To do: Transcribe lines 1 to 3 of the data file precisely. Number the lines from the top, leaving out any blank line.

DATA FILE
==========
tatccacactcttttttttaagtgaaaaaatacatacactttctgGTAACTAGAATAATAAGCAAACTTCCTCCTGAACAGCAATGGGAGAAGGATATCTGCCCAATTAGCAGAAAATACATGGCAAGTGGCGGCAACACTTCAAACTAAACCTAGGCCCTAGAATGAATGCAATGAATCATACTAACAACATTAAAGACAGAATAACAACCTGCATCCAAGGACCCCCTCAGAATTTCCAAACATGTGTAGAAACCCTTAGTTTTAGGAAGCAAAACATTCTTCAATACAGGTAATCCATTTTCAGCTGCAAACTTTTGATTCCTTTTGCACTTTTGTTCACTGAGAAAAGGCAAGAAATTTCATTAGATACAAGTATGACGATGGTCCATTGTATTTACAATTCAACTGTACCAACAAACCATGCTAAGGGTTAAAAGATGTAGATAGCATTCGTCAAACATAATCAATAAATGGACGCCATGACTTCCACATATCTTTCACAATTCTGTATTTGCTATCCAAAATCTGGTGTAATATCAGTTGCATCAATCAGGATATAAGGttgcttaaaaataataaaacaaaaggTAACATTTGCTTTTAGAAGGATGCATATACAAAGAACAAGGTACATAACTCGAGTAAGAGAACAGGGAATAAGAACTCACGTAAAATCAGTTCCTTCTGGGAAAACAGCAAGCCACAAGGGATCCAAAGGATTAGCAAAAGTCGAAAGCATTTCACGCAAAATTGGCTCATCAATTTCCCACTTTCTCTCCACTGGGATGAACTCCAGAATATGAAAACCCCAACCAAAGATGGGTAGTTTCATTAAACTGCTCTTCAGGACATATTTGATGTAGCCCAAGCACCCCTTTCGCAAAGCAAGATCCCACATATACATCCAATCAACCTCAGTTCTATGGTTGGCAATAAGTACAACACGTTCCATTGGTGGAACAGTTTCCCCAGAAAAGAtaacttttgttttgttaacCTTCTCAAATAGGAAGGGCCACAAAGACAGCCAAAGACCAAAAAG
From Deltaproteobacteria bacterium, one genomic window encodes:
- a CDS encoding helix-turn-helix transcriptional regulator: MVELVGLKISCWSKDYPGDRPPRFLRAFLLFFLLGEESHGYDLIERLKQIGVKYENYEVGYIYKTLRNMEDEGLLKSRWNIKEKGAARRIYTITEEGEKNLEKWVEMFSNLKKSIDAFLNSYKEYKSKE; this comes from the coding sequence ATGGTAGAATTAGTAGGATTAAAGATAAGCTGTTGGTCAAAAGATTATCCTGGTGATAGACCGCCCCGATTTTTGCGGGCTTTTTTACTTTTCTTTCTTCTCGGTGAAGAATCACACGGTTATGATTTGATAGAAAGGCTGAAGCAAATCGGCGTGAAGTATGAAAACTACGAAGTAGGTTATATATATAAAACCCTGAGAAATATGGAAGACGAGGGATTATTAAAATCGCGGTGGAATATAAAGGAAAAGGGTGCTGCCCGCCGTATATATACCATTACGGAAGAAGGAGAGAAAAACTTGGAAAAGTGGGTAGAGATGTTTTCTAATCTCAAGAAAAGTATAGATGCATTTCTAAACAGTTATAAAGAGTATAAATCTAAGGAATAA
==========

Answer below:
tatccacactcttttttttaagtgaaaaaatacatacactttctgGTAACTAGAATAATAAGCAAACTTCCTCCTGAACAGCAATGGGAGAAGGATATCTGCCCAATTAGCAGAAAATACATGGCAAGTGGCGGCAACACTTCAAACTAAACCTAGGCCCTAGAATGAATGCAATGAATCATACTAACAACATTAAAGACAGAATAACAACCTGCATCCAAGGACCCCCTCAGAATTTCCAAACATGTGTAGAAACCCTTAGTTTTAGGAAGCAAAACATTCTTCAATACAGGTAATCCATTTTCAGCTGCAAACTTTTGATTCCTTTTGCACTTTTGTTCACTGAGAAAAGGCAAGAAATTTCATTAGATACAAGTATGACGATGGTCCATTGTATTTACAATTCAACTGTACCAACAAACCATGCTAAGGGTTAAAAGATGTAGATAGCATTCGTCAAACATAATCAATAAATGGACGCCATGACTTCCACATATCTTTCACAATTCTGTATTTGCTATCCAAAATCTGGTGTAATATCAGTTGCATCAATCAGGATATAAGGttgcttaaaaataataaaacaaaaggTAACATTTGCTTTTAGAAGGATGCATATACAAAGAACAAGGTACATAACTCGAGTAAGAGAACAGGGAATAAGAACTCACGTAAAATCAGTTCCTTCTGGGAAAACAGCAAGCCACAAGGGATCCAAAGGATTAGCAAAAGTCGAAAGCATTTCACGCAAAATTGGCTCATCAATTTCCCACTTTCTCTCCACTGGGATGAACTCCAGAATATGAAAACCCCAACCAAAGATGGGTAGTTTCATTAAACTGCTCTTCAGGACATATTTGATGTAGCCCAAGCACCCCTTTCGCAAAGCAAGATCCCACATATACATCCAATCAACCTCAGTTCTATGGTTGGCAATAAGTACAACACGTTCCATTGGTGGAACAGTTTCCCCAGAAAAGAtaacttttgttttgttaacCTTCTCAAATAGGAAGGGCCACAAAGACAGCCAAAGACCAAAAAG
From Deltaproteobacteria bacterium, one genomic window encodes:
- a CDS encoding helix-turn-helix transcriptional regulator: MVELVGLKISCWSKDYPGDRPPRFLRAFLLFFLLGEESHGYDLIERLKQIGVKYENYEVGYIYKTLRNMEDEGLLKSRWNIKEKGAARRIYTITEEGEKNLEKWVEMFSNLKKSIDAFLNSYKEYKSKE; this comes from the coding sequence ATGGTAGAATTAGTAGGATTAAAGATAAGCTGTTGGTCAAAAGATTATCCTGGTGATAGACCGCCCCGATTTTTGCGGGCTTTTTTACTTTTCTTTCTTCTCGGTGAAGAATCACACGGTTATGATTTGATAGAAAGGCTGAAGCAAATCGGCGTGAAGTATGAAAACTACGAAGTAGGTTATATATATAAAACCCTGAGAAATATGGAAGACGAGGGATTATTAAAATCGCGGTGGAATATAAAGGAAAAGGGTGCTGCCCGCCGTATATATACCATTACGGAAGAAGGAGAGAAAAACTTGGAAAAGTGGGTAGAGATGTTTTCTAATCTCAAGAAAAGTATAGATGCATTTCTAAACAGTTATAAAGAGTATAAATCTAAGGAATAA